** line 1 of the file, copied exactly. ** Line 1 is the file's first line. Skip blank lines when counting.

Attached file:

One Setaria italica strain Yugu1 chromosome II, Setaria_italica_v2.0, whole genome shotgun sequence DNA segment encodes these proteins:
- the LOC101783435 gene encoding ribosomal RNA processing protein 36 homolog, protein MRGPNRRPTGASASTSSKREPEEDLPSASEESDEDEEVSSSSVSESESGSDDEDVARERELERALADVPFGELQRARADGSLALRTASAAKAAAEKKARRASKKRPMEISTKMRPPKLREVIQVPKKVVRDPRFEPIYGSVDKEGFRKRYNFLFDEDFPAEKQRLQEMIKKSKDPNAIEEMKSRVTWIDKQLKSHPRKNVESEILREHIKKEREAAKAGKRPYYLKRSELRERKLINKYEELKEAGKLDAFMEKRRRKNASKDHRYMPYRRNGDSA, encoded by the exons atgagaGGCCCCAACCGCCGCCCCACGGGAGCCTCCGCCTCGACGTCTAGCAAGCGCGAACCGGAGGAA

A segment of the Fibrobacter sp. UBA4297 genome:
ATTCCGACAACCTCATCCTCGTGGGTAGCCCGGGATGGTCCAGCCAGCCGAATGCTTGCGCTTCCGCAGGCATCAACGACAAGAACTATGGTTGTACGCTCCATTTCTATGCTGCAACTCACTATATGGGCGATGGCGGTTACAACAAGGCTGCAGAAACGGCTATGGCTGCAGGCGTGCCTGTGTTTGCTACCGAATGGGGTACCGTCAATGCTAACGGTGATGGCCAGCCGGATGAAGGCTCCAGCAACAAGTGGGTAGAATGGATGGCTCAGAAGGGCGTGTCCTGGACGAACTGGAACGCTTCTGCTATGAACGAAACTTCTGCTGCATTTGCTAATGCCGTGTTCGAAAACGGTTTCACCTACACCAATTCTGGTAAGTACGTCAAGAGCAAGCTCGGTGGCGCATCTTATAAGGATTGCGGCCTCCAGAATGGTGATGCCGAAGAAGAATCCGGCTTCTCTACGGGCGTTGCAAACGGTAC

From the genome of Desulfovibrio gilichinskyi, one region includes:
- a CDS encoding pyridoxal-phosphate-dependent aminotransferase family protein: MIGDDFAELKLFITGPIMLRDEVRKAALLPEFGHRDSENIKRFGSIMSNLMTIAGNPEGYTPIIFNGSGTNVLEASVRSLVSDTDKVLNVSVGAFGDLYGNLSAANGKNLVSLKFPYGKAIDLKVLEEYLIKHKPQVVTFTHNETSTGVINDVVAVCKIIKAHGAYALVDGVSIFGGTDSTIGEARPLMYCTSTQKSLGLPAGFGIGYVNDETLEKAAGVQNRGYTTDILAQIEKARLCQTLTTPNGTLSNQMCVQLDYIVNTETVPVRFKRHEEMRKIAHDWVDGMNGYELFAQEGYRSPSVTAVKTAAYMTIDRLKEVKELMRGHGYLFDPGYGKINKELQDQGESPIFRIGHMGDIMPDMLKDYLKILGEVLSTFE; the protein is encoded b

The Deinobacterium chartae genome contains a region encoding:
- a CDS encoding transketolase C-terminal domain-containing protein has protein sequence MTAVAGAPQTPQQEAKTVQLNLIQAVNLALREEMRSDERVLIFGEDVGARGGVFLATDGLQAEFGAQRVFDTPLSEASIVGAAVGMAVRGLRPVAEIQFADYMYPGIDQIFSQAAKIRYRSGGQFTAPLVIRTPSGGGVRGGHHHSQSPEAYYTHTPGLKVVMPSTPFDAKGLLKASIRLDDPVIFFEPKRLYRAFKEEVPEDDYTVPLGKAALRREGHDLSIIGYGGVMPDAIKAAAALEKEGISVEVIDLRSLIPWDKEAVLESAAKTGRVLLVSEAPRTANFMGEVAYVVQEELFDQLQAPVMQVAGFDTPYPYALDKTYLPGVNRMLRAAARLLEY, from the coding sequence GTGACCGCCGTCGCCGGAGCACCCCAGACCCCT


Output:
One Setaria italica strain Yugu1 chromosome II, Setaria_italica_v2.0, whole genome shotgun sequence DNA segment encodes these proteins: